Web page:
The Establishment – Owen Jones

Jones looks at where the power has collected in modern Britain. Who has influence, how they got it and how they are connected to each other.

This ‘bulldog spirit’, however, was summoned to defend the interests of the City; these interests were conflated with the interests of the nation as a whole.

Jones on Cameron

Most importantly, he looks at a world where the majority of actors believe they are doing the “right thing”, but because of how systems and social assumptions are set up this may not be the same as what the wider population would like. There is then the contradiction between population views and votes cast, in that for a lot of social policies polled views are to the left of what even the Labour party considers to be an acceptable policy, or one that falls into the Overton Window.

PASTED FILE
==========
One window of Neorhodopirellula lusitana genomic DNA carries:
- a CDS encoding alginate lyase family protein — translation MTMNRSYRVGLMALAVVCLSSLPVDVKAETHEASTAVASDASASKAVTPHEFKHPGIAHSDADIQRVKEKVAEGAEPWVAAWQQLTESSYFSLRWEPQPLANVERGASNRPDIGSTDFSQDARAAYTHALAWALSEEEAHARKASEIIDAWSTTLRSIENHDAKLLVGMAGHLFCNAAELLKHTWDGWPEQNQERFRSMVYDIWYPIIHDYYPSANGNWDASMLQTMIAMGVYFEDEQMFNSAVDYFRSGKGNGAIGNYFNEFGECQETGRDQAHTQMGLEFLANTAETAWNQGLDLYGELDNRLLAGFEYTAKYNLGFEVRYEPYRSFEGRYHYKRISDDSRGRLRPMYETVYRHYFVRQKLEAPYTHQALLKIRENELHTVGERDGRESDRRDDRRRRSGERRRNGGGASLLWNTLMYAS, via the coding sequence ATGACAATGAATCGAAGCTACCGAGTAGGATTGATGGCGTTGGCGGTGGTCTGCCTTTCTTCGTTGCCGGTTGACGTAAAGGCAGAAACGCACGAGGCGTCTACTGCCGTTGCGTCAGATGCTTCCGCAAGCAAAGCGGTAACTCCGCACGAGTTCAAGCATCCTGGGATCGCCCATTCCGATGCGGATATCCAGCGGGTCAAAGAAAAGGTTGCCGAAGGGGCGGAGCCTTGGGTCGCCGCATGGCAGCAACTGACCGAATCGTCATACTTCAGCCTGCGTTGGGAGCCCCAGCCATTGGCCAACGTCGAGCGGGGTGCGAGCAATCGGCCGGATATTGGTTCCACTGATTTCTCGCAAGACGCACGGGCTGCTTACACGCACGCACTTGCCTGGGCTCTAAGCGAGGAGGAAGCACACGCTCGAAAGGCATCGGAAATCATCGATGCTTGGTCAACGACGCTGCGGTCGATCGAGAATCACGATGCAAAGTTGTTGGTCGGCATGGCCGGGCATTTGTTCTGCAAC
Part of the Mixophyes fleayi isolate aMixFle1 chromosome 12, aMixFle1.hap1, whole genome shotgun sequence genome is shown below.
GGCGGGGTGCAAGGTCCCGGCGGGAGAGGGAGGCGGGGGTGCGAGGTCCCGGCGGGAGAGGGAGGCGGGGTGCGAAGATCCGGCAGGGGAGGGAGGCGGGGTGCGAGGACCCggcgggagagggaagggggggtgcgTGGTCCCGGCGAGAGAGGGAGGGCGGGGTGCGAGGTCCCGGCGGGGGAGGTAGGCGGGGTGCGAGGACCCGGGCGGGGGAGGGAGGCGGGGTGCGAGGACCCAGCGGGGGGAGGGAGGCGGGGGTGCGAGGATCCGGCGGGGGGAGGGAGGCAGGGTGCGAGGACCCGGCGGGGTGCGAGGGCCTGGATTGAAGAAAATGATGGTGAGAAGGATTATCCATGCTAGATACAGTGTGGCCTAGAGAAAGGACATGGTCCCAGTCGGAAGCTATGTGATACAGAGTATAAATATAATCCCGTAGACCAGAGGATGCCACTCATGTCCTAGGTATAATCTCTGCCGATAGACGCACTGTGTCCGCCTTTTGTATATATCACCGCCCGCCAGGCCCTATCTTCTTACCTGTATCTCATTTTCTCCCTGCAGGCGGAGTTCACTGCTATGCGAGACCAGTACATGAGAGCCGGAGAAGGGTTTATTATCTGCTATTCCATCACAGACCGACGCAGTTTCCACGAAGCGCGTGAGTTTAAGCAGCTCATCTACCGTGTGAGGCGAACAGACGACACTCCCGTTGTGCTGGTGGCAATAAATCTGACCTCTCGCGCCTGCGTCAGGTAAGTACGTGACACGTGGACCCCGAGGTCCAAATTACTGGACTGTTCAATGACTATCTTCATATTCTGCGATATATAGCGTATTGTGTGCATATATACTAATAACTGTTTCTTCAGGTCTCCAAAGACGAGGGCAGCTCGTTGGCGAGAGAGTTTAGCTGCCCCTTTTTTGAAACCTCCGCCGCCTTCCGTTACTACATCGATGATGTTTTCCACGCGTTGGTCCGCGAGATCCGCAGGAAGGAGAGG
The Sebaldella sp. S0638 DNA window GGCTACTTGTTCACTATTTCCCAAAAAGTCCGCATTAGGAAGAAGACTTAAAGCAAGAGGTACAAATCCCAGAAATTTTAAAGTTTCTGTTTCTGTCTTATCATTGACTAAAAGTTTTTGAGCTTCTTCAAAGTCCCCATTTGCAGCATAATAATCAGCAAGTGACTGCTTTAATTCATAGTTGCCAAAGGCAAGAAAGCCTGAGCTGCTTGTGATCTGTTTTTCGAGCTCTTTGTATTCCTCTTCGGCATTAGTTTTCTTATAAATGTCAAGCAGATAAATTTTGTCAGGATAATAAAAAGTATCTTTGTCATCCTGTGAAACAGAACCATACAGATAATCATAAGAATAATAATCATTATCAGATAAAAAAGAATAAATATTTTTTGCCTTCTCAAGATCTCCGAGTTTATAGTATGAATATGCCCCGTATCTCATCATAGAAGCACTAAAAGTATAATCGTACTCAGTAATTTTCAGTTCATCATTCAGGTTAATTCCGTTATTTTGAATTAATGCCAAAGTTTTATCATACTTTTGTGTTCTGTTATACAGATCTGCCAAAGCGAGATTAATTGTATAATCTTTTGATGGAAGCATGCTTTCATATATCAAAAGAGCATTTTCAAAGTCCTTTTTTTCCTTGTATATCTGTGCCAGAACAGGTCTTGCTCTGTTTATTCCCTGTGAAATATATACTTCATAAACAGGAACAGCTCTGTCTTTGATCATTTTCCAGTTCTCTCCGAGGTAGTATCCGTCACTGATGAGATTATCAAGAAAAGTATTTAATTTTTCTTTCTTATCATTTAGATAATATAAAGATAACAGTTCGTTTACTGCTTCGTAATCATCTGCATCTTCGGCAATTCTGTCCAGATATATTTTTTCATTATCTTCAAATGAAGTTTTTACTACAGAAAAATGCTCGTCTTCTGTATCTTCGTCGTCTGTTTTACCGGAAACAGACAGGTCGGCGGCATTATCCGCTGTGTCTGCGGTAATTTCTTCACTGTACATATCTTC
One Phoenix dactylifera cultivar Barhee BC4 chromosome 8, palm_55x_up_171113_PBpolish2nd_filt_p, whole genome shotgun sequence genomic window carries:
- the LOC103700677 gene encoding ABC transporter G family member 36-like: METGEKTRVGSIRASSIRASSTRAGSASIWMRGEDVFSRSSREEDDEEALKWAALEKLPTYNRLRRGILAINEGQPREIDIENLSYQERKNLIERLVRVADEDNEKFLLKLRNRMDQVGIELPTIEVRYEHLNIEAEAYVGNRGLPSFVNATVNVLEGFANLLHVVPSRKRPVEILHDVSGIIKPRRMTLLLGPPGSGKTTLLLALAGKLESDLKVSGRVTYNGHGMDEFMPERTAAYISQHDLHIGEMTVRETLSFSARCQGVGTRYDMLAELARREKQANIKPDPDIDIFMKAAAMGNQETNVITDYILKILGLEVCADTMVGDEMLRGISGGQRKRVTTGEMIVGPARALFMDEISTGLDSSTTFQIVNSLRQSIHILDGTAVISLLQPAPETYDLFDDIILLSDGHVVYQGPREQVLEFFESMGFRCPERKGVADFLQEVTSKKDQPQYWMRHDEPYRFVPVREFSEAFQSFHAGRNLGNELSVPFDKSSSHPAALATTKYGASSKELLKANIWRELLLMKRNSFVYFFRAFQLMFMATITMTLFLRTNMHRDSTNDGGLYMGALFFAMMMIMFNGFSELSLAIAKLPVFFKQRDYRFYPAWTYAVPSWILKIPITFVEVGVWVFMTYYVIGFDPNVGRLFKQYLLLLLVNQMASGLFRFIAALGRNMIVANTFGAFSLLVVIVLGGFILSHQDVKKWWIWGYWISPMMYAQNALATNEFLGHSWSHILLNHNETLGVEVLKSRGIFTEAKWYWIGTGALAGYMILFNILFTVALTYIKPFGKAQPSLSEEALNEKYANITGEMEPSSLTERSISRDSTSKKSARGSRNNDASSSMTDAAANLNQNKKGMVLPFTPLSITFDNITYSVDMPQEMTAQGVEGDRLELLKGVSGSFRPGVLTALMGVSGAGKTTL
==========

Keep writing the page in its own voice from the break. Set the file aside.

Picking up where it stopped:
It is clear that this book is Jones’ effort to provide his own nudge to the Overton window, that if enough people talk about his sort of democratic ideas then over time they will seem less radical and more capable of being implemented.

And of course in a supposedly democratic system, the potential for change is the real power.


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